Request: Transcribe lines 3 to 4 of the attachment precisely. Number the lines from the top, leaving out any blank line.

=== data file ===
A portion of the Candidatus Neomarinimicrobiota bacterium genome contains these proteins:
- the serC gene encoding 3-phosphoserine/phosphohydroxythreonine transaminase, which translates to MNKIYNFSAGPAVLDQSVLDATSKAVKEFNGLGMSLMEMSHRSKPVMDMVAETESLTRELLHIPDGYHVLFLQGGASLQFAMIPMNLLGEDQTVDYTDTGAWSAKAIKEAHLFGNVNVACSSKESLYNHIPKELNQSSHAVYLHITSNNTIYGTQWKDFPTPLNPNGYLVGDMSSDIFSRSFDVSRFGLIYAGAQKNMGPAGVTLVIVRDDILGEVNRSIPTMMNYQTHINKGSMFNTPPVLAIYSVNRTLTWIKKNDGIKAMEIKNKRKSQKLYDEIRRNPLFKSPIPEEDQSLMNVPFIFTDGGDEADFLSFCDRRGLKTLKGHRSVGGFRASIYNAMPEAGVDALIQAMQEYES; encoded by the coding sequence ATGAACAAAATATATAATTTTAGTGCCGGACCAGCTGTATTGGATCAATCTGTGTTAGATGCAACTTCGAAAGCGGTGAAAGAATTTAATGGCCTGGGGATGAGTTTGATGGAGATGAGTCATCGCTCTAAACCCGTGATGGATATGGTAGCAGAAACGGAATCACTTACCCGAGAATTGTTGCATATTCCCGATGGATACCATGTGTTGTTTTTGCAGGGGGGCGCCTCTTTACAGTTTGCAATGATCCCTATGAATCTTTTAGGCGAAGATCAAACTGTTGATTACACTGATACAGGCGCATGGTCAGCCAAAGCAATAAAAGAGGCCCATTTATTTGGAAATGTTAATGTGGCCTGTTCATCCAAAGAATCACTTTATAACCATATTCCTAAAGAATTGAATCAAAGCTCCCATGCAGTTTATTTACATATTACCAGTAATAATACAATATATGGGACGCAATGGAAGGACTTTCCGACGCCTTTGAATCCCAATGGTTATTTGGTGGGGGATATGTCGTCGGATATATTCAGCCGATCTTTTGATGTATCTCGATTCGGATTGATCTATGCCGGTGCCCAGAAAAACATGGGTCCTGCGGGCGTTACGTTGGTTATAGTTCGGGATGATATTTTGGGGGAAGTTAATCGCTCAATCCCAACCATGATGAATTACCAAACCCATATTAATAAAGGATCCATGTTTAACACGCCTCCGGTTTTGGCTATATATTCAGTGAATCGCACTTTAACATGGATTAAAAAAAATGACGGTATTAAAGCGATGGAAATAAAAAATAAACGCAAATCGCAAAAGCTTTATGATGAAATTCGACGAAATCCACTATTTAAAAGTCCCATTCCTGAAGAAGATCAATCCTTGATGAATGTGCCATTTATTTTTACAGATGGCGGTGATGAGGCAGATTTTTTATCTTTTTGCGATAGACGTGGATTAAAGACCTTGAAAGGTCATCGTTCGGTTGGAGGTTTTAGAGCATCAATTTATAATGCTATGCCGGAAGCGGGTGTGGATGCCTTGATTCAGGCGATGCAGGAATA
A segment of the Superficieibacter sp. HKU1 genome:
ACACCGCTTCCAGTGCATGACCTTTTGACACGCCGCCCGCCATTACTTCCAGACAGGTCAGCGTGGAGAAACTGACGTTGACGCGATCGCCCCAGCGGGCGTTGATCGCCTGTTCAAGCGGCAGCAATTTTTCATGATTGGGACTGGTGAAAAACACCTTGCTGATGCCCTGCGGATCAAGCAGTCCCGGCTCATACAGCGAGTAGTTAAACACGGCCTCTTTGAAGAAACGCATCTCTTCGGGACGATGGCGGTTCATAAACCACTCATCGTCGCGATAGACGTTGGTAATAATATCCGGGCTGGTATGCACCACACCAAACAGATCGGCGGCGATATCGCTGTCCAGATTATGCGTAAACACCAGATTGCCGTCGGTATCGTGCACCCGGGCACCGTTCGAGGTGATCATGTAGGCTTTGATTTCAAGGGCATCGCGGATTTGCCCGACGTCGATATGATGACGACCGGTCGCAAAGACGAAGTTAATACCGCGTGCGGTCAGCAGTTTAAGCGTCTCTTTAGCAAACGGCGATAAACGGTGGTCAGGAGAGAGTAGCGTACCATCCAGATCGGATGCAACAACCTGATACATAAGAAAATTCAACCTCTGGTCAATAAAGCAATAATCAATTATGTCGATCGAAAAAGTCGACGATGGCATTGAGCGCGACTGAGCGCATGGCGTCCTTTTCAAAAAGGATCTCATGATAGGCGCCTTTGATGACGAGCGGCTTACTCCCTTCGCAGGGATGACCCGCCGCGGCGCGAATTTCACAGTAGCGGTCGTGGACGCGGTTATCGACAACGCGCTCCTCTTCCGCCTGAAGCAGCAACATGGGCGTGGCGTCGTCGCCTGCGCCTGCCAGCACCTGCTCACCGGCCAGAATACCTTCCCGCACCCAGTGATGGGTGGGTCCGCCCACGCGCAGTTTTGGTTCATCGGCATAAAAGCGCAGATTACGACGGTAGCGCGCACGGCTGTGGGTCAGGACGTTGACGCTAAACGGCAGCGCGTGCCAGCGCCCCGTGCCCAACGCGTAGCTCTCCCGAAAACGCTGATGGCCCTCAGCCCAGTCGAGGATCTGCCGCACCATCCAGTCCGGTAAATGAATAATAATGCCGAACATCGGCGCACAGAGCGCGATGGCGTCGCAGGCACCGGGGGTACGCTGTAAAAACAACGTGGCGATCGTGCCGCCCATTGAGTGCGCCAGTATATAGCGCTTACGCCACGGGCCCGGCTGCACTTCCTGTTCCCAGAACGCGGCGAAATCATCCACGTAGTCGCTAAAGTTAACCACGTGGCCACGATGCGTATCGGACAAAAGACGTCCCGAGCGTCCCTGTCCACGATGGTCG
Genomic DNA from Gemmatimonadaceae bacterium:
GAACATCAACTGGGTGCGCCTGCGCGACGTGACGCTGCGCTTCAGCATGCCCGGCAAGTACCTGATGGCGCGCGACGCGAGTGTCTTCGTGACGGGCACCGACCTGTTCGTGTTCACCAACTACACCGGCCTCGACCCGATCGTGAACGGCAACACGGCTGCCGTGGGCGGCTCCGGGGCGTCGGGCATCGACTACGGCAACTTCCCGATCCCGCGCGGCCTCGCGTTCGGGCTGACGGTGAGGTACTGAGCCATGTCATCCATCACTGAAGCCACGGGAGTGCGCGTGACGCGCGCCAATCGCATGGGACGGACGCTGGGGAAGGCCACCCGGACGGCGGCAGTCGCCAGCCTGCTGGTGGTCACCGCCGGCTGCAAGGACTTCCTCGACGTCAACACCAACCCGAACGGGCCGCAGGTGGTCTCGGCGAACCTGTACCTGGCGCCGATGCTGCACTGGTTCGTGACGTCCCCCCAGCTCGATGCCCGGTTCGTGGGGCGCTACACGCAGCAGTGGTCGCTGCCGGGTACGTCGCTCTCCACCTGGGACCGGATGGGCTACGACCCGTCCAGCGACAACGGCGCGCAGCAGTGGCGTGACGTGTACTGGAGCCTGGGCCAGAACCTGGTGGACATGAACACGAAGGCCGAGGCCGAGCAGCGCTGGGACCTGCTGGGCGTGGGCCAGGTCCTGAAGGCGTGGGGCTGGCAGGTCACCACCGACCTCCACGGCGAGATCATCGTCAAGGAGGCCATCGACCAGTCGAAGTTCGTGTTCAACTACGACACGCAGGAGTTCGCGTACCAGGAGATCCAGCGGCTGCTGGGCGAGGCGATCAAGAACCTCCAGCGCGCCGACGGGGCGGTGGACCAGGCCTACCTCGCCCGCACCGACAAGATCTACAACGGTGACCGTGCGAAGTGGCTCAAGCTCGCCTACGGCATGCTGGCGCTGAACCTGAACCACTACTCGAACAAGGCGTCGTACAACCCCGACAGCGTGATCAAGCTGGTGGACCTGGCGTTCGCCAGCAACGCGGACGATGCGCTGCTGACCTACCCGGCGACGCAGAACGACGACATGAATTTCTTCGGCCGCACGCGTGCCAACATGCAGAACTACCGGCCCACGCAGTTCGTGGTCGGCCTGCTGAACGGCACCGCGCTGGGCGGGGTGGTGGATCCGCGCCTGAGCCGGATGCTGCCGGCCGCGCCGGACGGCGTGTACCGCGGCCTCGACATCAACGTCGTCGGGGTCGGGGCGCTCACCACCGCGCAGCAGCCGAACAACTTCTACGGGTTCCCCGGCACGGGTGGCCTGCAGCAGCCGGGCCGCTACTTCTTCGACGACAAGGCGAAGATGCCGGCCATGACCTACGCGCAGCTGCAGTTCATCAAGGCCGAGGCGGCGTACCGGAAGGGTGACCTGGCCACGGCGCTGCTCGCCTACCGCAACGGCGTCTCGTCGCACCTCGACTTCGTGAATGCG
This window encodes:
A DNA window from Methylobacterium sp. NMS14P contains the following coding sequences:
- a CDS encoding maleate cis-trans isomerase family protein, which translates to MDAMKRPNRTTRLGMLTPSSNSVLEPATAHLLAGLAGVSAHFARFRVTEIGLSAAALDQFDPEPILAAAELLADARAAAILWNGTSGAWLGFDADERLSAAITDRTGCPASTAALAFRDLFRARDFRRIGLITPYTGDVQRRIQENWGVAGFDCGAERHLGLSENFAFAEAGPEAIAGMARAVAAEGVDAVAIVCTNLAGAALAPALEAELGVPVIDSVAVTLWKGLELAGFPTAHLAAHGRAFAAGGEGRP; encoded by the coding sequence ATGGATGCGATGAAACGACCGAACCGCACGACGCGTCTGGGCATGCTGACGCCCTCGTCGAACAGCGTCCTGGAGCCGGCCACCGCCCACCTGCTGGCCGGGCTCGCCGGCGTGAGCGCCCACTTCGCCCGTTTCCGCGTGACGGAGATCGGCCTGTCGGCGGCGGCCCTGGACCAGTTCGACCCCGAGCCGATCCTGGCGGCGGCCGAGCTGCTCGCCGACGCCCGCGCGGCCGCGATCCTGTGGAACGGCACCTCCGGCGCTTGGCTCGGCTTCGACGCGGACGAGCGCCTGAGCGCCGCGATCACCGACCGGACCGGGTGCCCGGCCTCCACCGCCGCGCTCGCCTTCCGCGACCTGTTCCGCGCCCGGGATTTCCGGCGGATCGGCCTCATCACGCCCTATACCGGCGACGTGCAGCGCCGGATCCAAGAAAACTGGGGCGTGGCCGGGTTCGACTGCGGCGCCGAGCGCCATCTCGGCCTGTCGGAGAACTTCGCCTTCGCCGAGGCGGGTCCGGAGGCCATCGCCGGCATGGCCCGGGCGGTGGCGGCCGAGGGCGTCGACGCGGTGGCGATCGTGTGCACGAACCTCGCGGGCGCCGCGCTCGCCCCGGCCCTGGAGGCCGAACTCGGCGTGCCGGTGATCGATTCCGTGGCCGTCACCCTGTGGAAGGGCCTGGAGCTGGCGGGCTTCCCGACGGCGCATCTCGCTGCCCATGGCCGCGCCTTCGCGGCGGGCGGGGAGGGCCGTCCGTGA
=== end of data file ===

A segment of the Superficieibacter sp. HKU1 genome:
ACACCGCTTCCAGTGCATGACCTTTTGACACGCCGCCCGCCATTACTTCCAGACAGGTCAGCGTGGAGAAACTGACGTTGACGCGATCGCCCCAGCGGGCGTTGATCGCCTGTTCAAGCGGCAGCAATTTTTCATGATTGGGACTGGTGAAAAACACCTTGCTGATGCCCTGCGGATCAAGCAGTCCCGGCTCATACAGCGAGTAGTTAAACACGGCCTCTTTGAAGAAACGCATCTCTTCGGGACGATGGCGGTTCATAAACCACTCATCGTCGCGATAGACGTTGGTAATAATATCCGGGCTGGTATGCACCACACCAAACAGATCGGCGGCGATATCGCTGTCCAGATTATGCGTAAACACCAGATTGCCGTCGGTATCGTGCACCCGGGCACCGTTCGAGGTGATCATGTAGGCTTTGATTTCAAGGGCATCGCGGATTTGCCCGACGTCGATATGATGACGACCGGTCGCAAAGACGAAGTTAATACCGCGTGCGGTCAGCAGTTTAAGCGTCTCTTTAGCAAACGGCGATAAACGGTGGTCAGGAGAGAGTAGCGTACCATCCAGATCGGATGCAACAACCTGATACATAAGAAAATTCAACCTCTGGTCAATAAAGCAATAATCAATTATGTCGATCGAAAAAGTCGACGATGGCATTGAGCGCGACTGAGCGCATGGCGTCCTTTTCAAAAAGGATCTCATGATAGGCGCCTTTGATGACGAGCGGCTTACTCCCTTCGCAGGGATGACCCGCCGCGGCGCGAATTTCACAGTAGCGGTCGTGGACGCGGTTATCGACAACGCGCTCCTCTTCCGCCTGAAGCAGCAACATGGGCGTGGCGTCGTCGCCTGCGCCTGCCAGCACCTGCTCACCGGCCAGAATACCTTCCCGCACCCAGTGATGGGTGGGTCCGCCCACGCGCAGTTTTGGTTCATCGGCATAAAAGCGCAGATTACGACGGTAGCGCGCACGGCTGTGGGTCAGGACGTTGACGCTAAACGGCAGCGCGTGCCAGCGCCCCGTGCCCAACGCGTAGCTCTCCCGAAAACGCTGATGGCCCTCAGCCCAGTCGAGGATCTGCCGCACCATCCAGTCCGGTAAATGAATAATAATGCCGAACATCGGCGCACAGAGCGCGATGGCGTCGCAGGCACCGGGGGTACGCTGTAAAAACAACGTGGCGATCGTGCCGCCCATTGAGTGCGCCAGTATATAGCGCTTACGCCACGGGCCCGGCTGCACTTCCTGTTCCCAGAACGCGGCGAAATCATCCACGTAGTCGCTAAAGTTAACCACGTGGCCACGATGCGTATCGGACAAAAGACGTCCCGAGCGTCCCTGTCCACGATGGTCG